According to the 2017 Times and Sunday Times Good University Guide, approximately 12% of Liverpool's undergraduates come from independent schools. In the 2016-17 academic year, the university had a domicile breakdown of 72:3:25 of UK:EU:non-EU students respectively with a female to male ratio of 55:45.
Xi'an Jiaotong-Liverpool UniversityEdit
In 2006 the university became the first in the UK to establish an independent university in China, making it the world's first Sino-British university. Resulting from a partnership between the University of Liverpool and Xi'an Jiaotong University, Xi'an Jiaotong-Liverpool University is the first Sino-British university between research led universities, exploring new educational models for China.
The campus is situated in Suzhou Industrial Park in the eastern part of Suzhou in the province of Jiangsu, 90 km west of Shanghai. It is a science and engineering university with a second focus in English, recognised by the Chinese Ministry of Education as a "not for profit" educational institution. The University offers undergraduate degree programmes in the fields of Science, Engineering, and Management. Students are rewarded with a University of Liverpool degree as well as a degree from XJTLU. The teaching language is English.
The university offers a wide selection of accommodation that are on campus as well as student villages off campus. As part of a £660 million investment in campus facilities and student experience, the university has built 3 new on campus halls, while refurbishing existing accommodation. The accommodation offered currently by the university for 2014/2015 academic year are listed below:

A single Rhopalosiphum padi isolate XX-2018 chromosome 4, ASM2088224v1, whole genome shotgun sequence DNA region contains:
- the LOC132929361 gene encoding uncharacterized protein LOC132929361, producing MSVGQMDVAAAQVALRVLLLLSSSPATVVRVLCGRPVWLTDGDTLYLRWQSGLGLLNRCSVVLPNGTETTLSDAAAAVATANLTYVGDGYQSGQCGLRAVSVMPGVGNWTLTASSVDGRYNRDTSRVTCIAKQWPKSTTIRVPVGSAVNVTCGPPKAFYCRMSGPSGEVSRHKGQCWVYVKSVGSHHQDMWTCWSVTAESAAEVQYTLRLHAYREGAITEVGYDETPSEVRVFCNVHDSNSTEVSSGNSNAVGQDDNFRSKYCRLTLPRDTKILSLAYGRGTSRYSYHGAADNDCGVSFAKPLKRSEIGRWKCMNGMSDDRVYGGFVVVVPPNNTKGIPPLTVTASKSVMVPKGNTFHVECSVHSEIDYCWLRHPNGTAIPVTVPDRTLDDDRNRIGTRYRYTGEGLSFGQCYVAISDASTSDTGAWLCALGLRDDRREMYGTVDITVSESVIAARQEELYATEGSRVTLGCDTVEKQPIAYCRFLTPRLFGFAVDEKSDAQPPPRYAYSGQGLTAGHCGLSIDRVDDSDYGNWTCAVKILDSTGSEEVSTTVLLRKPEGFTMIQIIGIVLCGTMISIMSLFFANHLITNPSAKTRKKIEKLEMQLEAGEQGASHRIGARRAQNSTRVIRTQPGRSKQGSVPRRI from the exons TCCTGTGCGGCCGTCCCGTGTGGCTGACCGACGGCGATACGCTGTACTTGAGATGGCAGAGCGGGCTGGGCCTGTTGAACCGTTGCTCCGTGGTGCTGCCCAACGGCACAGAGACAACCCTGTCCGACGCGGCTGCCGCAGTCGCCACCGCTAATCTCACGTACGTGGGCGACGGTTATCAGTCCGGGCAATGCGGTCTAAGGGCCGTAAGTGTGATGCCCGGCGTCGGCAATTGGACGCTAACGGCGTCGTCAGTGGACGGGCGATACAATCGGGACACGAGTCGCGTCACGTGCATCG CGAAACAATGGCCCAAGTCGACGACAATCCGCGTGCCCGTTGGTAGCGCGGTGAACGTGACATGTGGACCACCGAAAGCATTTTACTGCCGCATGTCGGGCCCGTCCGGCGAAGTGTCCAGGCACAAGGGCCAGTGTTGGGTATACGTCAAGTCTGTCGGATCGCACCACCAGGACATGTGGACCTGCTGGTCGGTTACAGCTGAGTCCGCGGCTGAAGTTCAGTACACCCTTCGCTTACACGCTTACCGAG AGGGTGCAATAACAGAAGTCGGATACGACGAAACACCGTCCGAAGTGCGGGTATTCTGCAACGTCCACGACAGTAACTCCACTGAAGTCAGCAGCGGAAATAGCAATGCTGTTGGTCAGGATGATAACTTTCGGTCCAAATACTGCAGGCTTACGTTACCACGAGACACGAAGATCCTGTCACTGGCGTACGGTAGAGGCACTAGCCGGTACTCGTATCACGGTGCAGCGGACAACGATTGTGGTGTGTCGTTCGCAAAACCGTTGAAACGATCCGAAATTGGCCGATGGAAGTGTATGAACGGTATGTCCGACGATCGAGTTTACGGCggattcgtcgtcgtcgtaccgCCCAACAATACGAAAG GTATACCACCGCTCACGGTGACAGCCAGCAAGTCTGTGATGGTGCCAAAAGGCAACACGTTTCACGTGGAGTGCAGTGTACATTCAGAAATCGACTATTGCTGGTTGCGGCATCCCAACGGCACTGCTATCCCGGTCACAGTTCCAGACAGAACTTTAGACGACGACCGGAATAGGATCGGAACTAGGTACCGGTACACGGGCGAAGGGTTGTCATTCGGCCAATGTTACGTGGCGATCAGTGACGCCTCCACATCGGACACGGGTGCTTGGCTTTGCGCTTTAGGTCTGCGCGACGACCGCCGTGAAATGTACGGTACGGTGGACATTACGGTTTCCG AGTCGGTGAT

- Crown Place
- Philharmonic Court
- Vine Court
- Dover Court
- Mulberry Court
- Tudor Close
- Melville Grove
Carnatic Student Village
- Lady Mountford House
- Morton House
- Rankin Hall
- Salisbury Hall
- McNair Hall
Greenbank Student Village
- Derby & Rathbone Halls
The University of Liverpool has a proud sporting tradition and has many premier teams in a variety of sports. The current sporting project comes under the title of Sport Liverpool and offers nearly 50 different sports ranging from football, rugby, cricket and hockey to others such as windsurfing, lacrosse and cheerleading.
Many of the sports have both male and female teams and most are involved in competition on a national scale. BUCS is the body which organises national university competitions involving 154 institutions in 47 sports. Most sports involve travelling to various locations across the country, mainly on Wednesday afternoons.
Two other prominent competitions are the Christie Championships and the Varsity Cup. The Christie Cup is an inter-university competition between Liverpool, Leeds and Manchester. The Varsity Cup is a popular "derby" event between Liverpool John Moores University and the University of Liverpool.
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- Gwen Alston, aerodynamicist and educationalist
- Clive Barker, fantasy and horror fiction writer and film director